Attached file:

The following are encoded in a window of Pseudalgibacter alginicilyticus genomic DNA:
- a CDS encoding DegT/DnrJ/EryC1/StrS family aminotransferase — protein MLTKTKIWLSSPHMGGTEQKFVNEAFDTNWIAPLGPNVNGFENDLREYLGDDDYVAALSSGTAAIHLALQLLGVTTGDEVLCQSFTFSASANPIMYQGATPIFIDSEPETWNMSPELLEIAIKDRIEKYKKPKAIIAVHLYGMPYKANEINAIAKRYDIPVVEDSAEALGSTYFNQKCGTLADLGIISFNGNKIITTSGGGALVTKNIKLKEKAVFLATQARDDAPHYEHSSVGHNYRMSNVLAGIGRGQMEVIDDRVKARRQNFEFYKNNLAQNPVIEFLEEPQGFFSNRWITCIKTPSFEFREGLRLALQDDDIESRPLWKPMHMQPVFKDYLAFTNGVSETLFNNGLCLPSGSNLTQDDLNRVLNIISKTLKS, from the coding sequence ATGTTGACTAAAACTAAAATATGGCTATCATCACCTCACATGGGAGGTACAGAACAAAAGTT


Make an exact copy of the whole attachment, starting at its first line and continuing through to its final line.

The following are encoded in a window of Pseudalgibacter alginicilyticus genomic DNA:
- a CDS encoding DegT/DnrJ/EryC1/StrS family aminotransferase — protein MLTKTKIWLSSPHMGGTEQKFVNEAFDTNWIAPLGPNVNGFENDLREYLGDDDYVAALSSGTAAIHLALQLLGVTTGDEVLCQSFTFSASANPIMYQGATPIFIDSEPETWNMSPELLEIAIKDRIEKYKKPKAIIAVHLYGMPYKANEINAIAKRYDIPVVEDSAEALGSTYFNQKCGTLADLGIISFNGNKIITTSGGGALVTKNIKLKEKAVFLATQARDDAPHYEHSSVGHNYRMSNVLAGIGRGQMEVIDDRVKARRQNFEFYKNNLAQNPVIEFLEEPQGFFSNRWITCIKTPSFEFREGLRLALQDDDIESRPLWKPMHMQPVFKDYLAFTNGVSETLFNNGLCLPSGSNLTQDDLNRVLNIISKTLKS, from the coding sequence ATGTTGACTAAAACTAAAATATGGCTATCATCACCTCACATGGGAGGTACAGAACAAAAGTT